Somewhere under Tibet

Somewhere under Tibet


[MUSIC PLAYING] My first time ever in
Tibet, I was just excited because I had been brought
up on adventure tales– Edmund Hillary climbing Mt. Everest, and the Maori
expedition, being lost on Mt. Everest. And here was the chance to
come to see the Himalaya and Tibet for myself. And not just traveling,
but traveling with a purpose and a chance
to actually do science. It’s beautiful Tibet. There are the small terraces
with the what or barley that’s ready to be harvested,
and people working over there on the other side of the river. The Yarlung Tsangpo
River rushing down. Big rapids right here. Lots of nice deformed
rocks around us. So it’s a good place. It’s a good place
for geologists. Let’s check if that’s hotter
coming out of the source, then we can feel
in the water, OK? Geophysicist Simon
Klemperer is leading an unusual geologic expedition
across the vast Tibetan Plateau. With geologists from
the US and China, Simon’s group is searching
for hot springs– as many as they can
find across Tibet. At each spring, the group takes
samples of the water and gases bubbling up. By analyzing these
in the lab, they hope to find out where the
springs come from deep below. Down there, two
gigantic tectonic plates crashed together about
50 million years ago. Ever since then,
the Indian Plate has been sliding, or subducting,
beneath the Asian Plate, thrusting up the Himalaya
and the Tibetan Plateau. But in one of geology’s
great mysteries, no one knows what the
collision zone looks like. When we first came
here, there was a lot of debate about the
boundary between India and Asia. Did the Indian Plate
stop under the Himalaya? Did it slide all
the way under Tibet? 25 years ago, no one knew. But Simon and his colleagues
made a breakthrough using seismic techniques. In 1992, we collected the first
reflection profile in Tibet. And we were able to
show through seismology that India dipped at a
low angle beneath Tibet. But we still left
open the question of how far north did India
project beneath the Tibetan Plateau. We’ll probably do the water
sampling in the outlet down there, and do the
gas sampling right here. OK. Why the interest in where the
plates are below the plateau? For one thing, this
plate collision has created Earth’s highest
and largest geologic structure: the Himalaya and the
Tibetan Plateau combined. It is Earth’s number one classic
mountain building example. As this massive block
of rock rose up, it changed the climate
of the entire earth. It created the great
Indian monsoon, which affects millions
of people each time it sweeps across Asia. The Tibetan Plateau
and the Himalaya are also the source of
many great rivers, which supply water to billions of
people in India, Bangladesh, and China. The colliding plates below
have another huge impact on the region’s people– massive, deadly earthquakes,
like the Gorkha quake in Nepal in 2015. It is critical, then, that earth
scientists fully understand the collision of plates below. Yet one of the collision’s
fundamental traits remains unknown: its location. This drove Simon
Klemperer to resort to a radically
different approach in finding the elusive plates. This year’s experiment
was designed in an entirely new way. Instead of using seismology
to try and track India as it extends north
beneath Tibet, we’re going to try and look
for a geochemical signature beneath the Tibetan Plateau. Right, OK. So I’m going to
close this off now. And now I’m going to try
and fill this up with gas. That signature is written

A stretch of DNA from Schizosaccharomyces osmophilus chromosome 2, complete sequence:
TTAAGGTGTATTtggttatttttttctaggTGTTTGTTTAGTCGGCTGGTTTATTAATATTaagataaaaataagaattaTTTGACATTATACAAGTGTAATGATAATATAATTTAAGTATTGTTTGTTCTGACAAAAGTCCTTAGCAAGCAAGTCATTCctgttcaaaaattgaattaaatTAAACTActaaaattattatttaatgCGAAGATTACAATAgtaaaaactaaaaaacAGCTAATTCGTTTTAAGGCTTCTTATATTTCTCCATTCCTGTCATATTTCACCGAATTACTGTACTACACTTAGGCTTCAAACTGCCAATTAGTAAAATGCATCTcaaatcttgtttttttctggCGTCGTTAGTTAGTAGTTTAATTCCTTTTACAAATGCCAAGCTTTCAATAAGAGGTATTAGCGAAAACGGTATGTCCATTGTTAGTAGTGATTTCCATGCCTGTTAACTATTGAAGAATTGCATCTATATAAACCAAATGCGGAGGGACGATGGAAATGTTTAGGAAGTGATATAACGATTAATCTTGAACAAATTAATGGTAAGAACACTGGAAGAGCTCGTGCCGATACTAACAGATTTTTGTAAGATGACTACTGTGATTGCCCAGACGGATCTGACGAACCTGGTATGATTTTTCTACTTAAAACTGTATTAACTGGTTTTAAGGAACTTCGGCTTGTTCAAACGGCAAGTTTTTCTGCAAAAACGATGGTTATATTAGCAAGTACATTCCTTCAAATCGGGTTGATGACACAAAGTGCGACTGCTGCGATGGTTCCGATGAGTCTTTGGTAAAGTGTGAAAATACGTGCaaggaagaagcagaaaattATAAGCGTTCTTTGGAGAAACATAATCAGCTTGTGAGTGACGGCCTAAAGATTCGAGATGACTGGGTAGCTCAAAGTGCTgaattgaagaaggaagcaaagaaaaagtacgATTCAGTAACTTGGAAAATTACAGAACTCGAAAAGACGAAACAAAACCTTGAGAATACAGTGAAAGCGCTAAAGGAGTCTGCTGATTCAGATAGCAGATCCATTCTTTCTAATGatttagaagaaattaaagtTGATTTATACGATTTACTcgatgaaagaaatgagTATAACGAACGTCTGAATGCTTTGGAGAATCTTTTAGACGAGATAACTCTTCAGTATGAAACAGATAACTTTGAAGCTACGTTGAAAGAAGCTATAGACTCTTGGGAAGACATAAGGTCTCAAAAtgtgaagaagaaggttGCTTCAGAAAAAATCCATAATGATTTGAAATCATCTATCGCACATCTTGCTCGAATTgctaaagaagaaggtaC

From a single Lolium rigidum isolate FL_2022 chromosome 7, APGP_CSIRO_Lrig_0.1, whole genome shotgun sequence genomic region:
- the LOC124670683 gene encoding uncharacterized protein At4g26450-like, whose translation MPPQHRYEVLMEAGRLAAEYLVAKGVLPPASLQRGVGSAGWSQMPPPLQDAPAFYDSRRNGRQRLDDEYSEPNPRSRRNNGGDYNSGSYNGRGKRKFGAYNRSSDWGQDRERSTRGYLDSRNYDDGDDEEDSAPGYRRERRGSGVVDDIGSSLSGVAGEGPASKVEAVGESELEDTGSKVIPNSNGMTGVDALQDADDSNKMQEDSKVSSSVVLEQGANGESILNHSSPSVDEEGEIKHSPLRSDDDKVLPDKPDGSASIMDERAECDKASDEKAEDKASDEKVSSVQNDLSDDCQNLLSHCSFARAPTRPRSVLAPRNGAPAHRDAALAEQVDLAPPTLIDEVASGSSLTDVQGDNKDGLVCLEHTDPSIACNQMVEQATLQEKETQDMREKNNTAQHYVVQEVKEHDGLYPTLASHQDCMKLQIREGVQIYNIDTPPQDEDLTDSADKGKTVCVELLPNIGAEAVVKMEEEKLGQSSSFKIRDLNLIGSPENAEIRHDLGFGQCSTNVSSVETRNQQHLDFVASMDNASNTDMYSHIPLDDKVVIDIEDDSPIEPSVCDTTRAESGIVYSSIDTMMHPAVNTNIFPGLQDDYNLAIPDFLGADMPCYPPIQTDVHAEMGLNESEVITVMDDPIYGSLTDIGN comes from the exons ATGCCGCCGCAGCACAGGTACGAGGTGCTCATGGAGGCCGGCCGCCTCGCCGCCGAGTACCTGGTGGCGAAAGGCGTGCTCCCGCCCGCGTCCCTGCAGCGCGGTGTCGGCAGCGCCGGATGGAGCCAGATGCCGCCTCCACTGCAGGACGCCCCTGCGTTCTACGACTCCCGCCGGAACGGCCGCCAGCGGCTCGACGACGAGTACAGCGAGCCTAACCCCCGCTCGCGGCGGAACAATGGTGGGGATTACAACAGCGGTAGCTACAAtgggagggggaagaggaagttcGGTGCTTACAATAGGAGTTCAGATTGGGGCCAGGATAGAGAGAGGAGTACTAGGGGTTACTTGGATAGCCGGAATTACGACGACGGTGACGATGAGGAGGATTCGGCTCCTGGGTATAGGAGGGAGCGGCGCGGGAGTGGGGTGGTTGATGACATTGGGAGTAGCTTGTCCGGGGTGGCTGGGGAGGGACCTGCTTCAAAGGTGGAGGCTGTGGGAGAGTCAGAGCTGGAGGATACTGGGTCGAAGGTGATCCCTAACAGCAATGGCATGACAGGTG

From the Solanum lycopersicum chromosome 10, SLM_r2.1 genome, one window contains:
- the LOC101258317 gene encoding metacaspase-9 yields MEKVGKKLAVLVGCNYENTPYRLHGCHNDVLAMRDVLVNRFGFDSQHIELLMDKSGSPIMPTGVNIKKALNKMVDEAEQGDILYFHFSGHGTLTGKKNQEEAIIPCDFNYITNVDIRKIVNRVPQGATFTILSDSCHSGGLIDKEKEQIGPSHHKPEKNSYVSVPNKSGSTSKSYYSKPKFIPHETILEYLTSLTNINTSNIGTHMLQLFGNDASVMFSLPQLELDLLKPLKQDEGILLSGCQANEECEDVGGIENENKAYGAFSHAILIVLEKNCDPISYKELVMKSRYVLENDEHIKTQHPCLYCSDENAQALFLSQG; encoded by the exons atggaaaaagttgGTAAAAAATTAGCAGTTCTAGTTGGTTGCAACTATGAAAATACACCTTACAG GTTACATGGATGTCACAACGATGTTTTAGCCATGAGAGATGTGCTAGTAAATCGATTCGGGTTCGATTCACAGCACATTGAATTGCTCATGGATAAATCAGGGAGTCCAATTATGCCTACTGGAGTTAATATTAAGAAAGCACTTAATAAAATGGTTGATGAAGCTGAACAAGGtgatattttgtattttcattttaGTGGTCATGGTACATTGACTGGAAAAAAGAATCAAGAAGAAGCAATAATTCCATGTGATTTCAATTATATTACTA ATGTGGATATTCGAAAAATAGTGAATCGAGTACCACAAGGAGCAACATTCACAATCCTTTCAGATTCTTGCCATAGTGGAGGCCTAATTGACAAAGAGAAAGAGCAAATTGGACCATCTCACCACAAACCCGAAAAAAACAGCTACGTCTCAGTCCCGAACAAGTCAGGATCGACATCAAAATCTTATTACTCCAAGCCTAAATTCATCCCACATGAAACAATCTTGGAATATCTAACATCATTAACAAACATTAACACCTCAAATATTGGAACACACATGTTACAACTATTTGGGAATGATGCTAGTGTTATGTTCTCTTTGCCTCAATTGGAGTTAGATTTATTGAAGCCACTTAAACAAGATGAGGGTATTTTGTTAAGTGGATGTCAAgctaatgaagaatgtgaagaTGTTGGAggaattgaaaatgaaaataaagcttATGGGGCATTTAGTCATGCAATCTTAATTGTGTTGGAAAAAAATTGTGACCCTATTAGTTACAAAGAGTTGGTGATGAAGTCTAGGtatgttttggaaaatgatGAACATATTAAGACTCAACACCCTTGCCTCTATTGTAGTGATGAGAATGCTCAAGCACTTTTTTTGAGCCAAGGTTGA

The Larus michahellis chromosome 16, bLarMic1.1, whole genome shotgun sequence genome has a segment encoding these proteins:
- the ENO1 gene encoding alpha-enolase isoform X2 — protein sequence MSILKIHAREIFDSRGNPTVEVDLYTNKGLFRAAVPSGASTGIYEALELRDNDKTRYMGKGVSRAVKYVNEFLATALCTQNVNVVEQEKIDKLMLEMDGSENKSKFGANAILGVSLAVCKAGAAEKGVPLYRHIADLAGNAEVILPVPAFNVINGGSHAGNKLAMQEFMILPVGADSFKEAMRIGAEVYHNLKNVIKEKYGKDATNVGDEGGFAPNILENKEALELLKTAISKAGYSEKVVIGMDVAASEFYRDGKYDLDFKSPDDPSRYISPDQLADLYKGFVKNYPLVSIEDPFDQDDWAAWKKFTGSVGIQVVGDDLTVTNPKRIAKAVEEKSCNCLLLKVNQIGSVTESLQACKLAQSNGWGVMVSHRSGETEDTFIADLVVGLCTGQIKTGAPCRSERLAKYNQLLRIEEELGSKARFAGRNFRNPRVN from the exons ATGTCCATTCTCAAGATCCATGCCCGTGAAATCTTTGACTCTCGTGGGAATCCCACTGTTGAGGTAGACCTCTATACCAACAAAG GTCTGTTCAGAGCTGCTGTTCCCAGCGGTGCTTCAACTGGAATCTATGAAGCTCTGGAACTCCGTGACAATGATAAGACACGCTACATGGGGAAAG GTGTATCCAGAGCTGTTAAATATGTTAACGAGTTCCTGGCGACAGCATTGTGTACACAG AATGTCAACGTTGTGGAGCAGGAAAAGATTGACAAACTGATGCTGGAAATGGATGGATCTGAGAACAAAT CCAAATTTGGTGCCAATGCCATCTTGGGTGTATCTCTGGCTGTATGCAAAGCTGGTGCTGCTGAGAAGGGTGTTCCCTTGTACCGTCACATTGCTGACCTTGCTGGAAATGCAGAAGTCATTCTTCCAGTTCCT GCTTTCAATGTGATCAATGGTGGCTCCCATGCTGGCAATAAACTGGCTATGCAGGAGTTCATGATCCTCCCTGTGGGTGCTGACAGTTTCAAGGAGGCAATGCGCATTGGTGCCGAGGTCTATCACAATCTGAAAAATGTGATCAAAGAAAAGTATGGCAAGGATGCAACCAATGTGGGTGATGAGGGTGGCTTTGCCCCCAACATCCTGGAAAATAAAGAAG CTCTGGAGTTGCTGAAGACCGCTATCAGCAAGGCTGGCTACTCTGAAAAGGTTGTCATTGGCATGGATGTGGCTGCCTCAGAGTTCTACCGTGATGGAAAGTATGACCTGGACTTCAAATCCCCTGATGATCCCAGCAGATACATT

in the gases and water of Tibet’s many hot springs. By reading that
signature in the lab, the scientists will get a
surprisingly detailed glimpse into the earth’s hidden depths. The chemistry can tell you a lot
about the source of the water. So if the water is
very, very clean, it’s probably a
source from rainfall. Whereas some of the
fluids in hot springs can come from very, very deep– like, deep as in the mantle. And in the Tibetan Plateau, that
means possibly 70 kilometers or more. By the chemical
composition of the water, we can tell what
percent of the fluid might come from the mantle. The mantle is the earth’s
second layer down, lying below the rocky crust. What I think is almost most
bizarre about this process is that the bubbles that are
coming out of the spring, some of that gas has come from– may have come from 70
kilometers or 100 kilometers below us, which is what
we’re going to find out when we analyze this in the lab. This is our first
sample, and it’s great. The gas is mostly
carbon dioxide, but it carries a certain noble
gas that the scientists are most interested in: helium. If the ratio of certain
helium isotopes, helium-3 and helium-4, are
above a specific number, then the hot spring is thought
to start in the mantle. If not, then the hot
spring starts in the crust. Simon’s assumption is
that a crust sample could be from the Indian
or Asian Plate, but a mantle sample should be to
the north of the collision zone from the mantle of
the Asian Plate. Taking samples at
many hot springs should tell Simon where the
Indian Plate ends below Tibet. Besides gas samples,
the scientists also take samples of
the spring water itself. With this they can measure
cations and anions, and elements like sulfur,
carbon, and strontium. Yes. These can reveal important new
details of the hidden depths below Tibet, like earthquake
faults, magma pools, and reservoirs of hot water. The scientists had only
been given a few weeks to do their fieldwork, yet
Simon and his group ended up collecting over 80 copper
tubes of gas and water and dozens of samples
in other containers– a huge success. The samples were sent to labs
in the United States and China. It takes months to get
the results, and possibly the long-awaited
answer to the question, where are the colliding tectonic
plates below the Tibetan Plateau? [MUSIC PLAYING]

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